As one of the sources for the cover story of this edition of Coastal Services succinctly puts it, community and state planning for climate change is not necessarily about being green; it's about understanding and managing risk. It's also about saving money.
Taking your region's potential impacts from natural disasters or climate change into consideration when planning future projects or upgrading infrastructure, and spending a little extra money today, could save significant amounts of money later.
This process doesn't have to be overwhelming. The cover story on "Preparing for Climate Change: A Guidebook for Local, Regional, and State Governments" shows that planning for climate change now can be done using familiar tools and processes.
And just because the tools are familiar doesn't mean there isn't room for creativity when implementing hazard mitigation, as the article on the My Safe Florida Home program illustrates.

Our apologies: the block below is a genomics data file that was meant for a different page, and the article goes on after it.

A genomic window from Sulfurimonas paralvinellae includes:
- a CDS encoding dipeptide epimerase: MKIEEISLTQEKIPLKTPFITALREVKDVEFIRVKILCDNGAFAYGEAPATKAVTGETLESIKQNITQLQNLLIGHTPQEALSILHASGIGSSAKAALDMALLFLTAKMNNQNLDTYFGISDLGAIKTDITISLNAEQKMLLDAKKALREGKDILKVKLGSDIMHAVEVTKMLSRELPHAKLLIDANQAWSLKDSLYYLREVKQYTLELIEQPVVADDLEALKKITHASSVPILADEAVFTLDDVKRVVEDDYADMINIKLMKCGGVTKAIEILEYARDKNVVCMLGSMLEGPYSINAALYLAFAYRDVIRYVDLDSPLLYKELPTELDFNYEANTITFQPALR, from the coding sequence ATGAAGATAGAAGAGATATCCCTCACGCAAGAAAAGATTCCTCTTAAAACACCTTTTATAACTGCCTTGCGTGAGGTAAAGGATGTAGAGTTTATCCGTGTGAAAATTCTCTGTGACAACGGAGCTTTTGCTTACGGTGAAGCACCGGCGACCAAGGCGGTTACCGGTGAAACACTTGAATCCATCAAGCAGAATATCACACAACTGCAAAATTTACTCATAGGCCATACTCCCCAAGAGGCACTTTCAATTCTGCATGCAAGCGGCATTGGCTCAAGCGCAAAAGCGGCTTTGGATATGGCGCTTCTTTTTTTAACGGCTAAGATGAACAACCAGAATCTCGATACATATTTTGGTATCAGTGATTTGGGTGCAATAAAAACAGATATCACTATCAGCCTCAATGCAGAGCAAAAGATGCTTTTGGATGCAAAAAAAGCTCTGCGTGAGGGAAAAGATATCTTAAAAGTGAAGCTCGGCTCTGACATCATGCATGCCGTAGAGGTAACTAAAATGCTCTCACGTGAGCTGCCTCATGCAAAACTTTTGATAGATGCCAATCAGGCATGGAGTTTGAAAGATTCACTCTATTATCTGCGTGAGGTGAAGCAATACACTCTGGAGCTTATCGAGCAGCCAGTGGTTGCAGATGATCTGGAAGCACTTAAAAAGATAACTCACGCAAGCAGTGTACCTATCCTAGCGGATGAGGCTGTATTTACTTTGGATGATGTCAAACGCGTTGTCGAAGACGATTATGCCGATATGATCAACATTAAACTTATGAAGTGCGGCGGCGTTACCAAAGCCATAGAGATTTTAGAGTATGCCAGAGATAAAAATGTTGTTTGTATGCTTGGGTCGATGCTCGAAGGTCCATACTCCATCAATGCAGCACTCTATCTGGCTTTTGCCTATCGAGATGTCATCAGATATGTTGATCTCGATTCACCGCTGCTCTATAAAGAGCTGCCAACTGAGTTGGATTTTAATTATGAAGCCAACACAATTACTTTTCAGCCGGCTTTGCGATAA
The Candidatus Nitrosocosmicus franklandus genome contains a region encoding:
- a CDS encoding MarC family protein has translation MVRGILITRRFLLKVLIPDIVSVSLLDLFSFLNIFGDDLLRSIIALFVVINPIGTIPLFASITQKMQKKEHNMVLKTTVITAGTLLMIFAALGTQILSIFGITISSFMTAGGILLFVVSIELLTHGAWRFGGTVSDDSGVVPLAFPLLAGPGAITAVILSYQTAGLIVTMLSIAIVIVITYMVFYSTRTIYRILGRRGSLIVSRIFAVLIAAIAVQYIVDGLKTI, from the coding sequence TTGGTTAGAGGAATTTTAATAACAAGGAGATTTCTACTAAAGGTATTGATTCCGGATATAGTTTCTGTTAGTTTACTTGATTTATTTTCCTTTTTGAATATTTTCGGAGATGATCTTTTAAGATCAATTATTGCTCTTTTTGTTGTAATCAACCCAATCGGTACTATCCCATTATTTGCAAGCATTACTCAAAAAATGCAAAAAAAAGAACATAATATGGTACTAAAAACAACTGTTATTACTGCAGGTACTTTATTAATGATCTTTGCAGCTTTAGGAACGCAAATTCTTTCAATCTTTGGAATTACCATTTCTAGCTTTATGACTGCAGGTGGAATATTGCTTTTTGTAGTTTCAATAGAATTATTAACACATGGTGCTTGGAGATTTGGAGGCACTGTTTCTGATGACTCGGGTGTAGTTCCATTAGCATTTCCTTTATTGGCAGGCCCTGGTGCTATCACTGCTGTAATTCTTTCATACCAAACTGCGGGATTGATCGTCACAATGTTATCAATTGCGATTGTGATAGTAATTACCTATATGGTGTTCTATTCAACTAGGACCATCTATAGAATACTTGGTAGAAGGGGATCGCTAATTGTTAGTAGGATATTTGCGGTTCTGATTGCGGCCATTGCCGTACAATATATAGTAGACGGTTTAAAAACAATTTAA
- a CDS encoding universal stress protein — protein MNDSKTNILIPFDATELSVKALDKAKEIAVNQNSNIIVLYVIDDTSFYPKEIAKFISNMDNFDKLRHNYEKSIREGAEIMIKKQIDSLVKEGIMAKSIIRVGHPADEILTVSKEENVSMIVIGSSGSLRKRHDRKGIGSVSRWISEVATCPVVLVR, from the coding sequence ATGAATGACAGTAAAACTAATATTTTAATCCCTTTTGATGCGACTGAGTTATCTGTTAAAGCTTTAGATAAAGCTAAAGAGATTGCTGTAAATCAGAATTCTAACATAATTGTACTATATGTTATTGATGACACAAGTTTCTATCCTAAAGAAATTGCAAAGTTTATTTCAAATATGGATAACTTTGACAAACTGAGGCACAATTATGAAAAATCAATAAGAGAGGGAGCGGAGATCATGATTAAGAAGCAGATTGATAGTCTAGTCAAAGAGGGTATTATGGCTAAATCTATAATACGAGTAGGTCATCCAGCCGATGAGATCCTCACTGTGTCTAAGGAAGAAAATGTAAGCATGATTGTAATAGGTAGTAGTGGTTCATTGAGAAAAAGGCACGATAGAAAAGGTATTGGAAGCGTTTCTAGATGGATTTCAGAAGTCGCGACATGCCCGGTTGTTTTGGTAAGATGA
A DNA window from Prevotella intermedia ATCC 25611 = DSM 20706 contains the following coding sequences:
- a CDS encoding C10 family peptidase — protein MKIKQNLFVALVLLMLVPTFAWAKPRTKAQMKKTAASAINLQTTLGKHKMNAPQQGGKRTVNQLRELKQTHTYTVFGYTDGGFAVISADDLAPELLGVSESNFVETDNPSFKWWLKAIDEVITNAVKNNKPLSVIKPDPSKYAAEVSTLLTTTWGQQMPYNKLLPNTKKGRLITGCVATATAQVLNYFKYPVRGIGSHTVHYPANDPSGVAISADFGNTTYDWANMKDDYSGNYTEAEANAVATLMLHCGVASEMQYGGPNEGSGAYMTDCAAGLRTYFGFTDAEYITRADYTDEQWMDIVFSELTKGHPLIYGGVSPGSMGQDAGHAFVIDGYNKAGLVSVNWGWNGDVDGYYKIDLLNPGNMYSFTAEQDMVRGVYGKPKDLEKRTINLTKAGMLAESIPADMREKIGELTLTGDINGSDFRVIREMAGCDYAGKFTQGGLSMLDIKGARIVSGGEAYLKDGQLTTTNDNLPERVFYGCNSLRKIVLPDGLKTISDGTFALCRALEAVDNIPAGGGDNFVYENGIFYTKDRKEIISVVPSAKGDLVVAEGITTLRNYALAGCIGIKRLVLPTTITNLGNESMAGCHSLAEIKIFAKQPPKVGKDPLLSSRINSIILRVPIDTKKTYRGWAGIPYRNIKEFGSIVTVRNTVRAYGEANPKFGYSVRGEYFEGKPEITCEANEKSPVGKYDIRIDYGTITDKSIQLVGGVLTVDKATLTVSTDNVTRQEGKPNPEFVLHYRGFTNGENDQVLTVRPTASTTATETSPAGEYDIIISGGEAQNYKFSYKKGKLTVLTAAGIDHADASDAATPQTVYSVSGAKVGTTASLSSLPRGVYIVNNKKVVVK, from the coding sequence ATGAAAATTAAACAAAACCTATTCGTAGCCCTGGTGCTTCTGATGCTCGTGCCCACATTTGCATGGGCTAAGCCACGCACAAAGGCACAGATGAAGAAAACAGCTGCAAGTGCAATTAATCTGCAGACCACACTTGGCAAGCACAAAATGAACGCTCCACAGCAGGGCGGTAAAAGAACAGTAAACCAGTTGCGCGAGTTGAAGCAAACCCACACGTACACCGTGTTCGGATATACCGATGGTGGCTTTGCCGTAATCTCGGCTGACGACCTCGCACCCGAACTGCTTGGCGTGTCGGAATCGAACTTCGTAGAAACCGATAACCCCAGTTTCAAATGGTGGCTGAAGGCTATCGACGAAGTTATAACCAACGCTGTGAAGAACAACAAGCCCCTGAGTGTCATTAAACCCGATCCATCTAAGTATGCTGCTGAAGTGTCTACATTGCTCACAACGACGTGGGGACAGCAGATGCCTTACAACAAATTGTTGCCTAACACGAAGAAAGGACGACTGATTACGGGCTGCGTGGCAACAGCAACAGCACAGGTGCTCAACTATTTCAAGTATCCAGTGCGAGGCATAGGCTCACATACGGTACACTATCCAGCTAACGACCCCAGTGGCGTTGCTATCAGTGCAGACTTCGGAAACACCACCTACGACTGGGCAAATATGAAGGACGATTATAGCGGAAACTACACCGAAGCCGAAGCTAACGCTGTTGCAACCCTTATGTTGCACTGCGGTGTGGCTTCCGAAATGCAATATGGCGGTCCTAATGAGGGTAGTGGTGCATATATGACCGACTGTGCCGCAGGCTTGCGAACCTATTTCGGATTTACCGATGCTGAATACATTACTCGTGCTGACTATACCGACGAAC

While the terms are different, there is "connectivity" between safe homes and businesses, hazard mitigation, and coastal climate impact adaptation, which is the ability of communities and citizens to "bounce back" after hazardous events. Stronger, better-informed, and better-prepared coastal communities increase their physical, social, economic, and environmental ability to rebound from weather and climate impacts.
Providing coastal communities with the necessary tools to recover quickly from hazards is the focus of all the resilience efforts of the National Oceanic and Atmospheric Administration's Coastal Services Center.
The Coastal Services Center is developing tools and information to help communities understand their particular vulnerabilities and minimize hazard-caused destruction and disruption.
Working in partnerships with other federal agencies, natural- and social-science research communities, and a wide range of coastal managers, the Center's Coastal Resilience Initiative is striving to define key resilience factors, identify critical linkages, and enable community-based adaptive management techniques.
You can read about tools that can help with community and hazard mitigation planning, disaster preparedness and response initiatives, and long-term recovery and restoration efforts at www.csc.noaa.gov/bins/resilience.html.
-- Margaret A. Davidson